New interactive Anglo-Saxon gallery at Tamworth Castle due to open next month

castle exhibitionNext month will see the re-opening of the town’s iconic castle and the launch of a new state-of-the-art and interactive exhibition, dedicated to the area’s rich Anglo-Saxon history.

All work is now complete in Tamworth Castle for an exciting new ‘Battle and Tribute’ exhibition that has transformed the top floor of the castle to an Anglo-Saxon, interactive tribute.

The £768,000 ‘Battle and Tribute’ exhibition, including the creation of a mead hall, an immersive combat film experience and a unique touch-table strategy game, are now in place, ready for the official re-opening of the castle on Tuesday, May 18.

The exhibition will bring the area’s rich Anglo-Saxon history to life, including the role of our famous warrior queen, Aethelflaed. It will also explore many exciting aspects of the Staffordshire Hoard, including themes of battle, kingship and the warrior culture in Anglo-Saxon Mercia.

The top floor of the ancient castle has been completely altered and improved, including the upgrading of infrastructure, a new ceiling and lighting, as well as conservation repairs to walls and windows. This made way for the final installation of the brand new exhibition.

The interpretation elements of the exhibition were completed during the challenging pandemic by following all Covid-19 restrictions and guideline changes.

The ‘Battle and Tribute’ display has been made possible thanks to £499,900 from National Lottery players through The National Lottery Heritage Fund, with the remainder of the cost being provided by Tamworth Borough Council, the Ready to Borrow Scheme supported by the Arts Council England and Friends of Tamworth Castle.

Further exciting plans will also be revealed at the castle including the creation of a new augmented reality trail and digitalisation of the museum collection, thanks to the Government’s Culture Recovery Fund to help protect the future of the nation’s creative and cultural organisations.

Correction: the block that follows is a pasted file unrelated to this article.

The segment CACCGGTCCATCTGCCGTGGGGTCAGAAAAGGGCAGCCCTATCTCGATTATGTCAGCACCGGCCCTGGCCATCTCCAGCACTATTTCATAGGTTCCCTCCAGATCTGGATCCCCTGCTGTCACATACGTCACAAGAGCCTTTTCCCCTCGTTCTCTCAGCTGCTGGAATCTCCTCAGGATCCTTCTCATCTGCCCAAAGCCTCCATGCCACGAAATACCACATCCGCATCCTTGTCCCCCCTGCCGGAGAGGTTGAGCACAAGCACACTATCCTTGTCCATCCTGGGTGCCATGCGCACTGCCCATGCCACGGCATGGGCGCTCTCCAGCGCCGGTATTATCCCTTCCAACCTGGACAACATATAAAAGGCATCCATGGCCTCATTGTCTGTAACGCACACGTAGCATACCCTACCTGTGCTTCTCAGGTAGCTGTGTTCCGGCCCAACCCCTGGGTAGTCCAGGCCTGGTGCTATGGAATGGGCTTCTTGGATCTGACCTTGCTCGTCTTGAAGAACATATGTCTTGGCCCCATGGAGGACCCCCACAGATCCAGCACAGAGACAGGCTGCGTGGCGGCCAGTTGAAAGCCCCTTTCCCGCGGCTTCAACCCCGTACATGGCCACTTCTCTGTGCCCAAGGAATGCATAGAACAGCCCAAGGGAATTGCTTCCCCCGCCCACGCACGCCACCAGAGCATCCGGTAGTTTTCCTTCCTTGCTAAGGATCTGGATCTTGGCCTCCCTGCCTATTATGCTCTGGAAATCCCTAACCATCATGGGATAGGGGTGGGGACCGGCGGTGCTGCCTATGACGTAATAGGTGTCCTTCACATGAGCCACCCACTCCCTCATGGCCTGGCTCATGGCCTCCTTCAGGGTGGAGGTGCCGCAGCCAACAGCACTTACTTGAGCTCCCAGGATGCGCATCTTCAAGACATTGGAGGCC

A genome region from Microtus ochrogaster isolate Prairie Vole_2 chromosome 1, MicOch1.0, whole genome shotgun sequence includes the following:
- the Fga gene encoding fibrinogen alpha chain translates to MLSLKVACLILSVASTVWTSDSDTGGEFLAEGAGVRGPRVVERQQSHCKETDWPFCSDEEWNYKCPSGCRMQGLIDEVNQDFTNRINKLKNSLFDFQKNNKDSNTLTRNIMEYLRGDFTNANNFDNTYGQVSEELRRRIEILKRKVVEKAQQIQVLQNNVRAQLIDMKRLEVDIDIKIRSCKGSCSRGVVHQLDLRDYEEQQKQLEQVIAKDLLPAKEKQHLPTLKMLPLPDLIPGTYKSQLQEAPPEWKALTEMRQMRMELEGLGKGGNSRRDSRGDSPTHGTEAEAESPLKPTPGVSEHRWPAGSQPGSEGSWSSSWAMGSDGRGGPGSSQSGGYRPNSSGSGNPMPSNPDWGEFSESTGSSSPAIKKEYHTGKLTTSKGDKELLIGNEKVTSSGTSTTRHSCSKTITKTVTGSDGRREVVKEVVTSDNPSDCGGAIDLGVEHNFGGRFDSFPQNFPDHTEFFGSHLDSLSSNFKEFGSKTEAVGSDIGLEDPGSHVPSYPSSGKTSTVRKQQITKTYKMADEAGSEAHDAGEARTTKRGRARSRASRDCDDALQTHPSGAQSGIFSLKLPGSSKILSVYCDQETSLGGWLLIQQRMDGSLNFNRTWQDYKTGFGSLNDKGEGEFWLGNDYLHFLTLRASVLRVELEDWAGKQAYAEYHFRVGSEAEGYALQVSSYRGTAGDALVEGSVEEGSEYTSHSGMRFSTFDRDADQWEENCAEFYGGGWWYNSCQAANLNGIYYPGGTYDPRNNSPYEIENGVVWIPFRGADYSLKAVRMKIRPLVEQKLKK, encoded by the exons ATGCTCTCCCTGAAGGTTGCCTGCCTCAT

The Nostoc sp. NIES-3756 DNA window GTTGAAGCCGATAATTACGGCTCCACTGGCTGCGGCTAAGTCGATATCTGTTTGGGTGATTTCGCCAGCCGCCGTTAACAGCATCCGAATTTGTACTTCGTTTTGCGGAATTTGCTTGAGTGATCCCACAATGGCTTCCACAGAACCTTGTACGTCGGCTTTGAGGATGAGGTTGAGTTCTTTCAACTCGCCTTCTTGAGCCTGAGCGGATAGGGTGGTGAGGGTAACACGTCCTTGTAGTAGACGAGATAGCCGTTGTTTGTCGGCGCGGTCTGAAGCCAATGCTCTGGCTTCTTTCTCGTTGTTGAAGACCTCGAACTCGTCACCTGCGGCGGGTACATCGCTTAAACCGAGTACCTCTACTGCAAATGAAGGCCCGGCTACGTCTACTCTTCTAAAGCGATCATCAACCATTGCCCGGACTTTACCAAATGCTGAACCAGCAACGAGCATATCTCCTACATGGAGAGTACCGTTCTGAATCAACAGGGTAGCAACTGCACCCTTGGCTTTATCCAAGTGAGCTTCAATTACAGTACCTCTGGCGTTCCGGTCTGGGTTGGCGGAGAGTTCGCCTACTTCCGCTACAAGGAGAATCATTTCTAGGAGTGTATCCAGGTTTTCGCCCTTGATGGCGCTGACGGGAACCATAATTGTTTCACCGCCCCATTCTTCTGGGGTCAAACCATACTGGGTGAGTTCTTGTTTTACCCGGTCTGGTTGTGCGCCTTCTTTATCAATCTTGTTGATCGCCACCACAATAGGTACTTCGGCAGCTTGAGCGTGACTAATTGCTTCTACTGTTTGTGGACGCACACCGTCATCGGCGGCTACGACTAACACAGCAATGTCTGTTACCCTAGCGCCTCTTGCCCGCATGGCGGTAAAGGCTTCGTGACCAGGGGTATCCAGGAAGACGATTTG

The reality trail will run throughout the castle where visitors will be able to download an app and scan markers placed in different locations. Each marker will launch an augmented reality experience – for example, a 3D object or a character - ‘bringing to life’ some historical information and facts about the furniture and objects on display or past occupants of the castle.

Anna Miller, Tamworth Borough Council’s Assistant Director for Growth and Regeneration, said: “It’s been a challenging year for everyone with the pandemic restrictions and working with lockdown constraints. However, we are excited to announce we can finally re-open the castle and launch this state-of-the-art Battle and Tribute gallery, plus the new augmented reality trail.

“The pandemic has magnified the need for Tamworth Castle, as the town’s sole museum and main cultural venue, to modernise the way services are provided to the community, visitors and schools.

“This is a really impressive change to our historic monument and celebrates our history, unlike anything we’ve had at the castle before.

“We are planning an official ribbon cutting inside the castle the day before re-opening with a special guest appearance.

“As part of sharing our historical Tamworth story, the exhibition will really showcase our rich Anglo-Saxon heritage, including the role of our famous warrior queen Aethelflaed and the increased display of a number of items from the Staffordshire Hoard, demonstrating how this incredible treasure trove fits into the wider history of the Kingdom of Mercia.

“We often hear that local people haven’t visited to the castle for many years, this new exhibition is really worth coming to see, we look forward to welcoming visitors safely from May 18.”

Keep an eye out on www.tamworthcastle.co.uk and via the Tamworth Castle’s Facebook and Twitter pages for more news and how to book tickets.

The Staffordshire Hoard is owned by Birmingham and Stoke-on-Trent City Councils, and managed on their behalf by Birmingham Museums Trust and the Potteries Museum and Art Gallery, Stoke-on-Trent.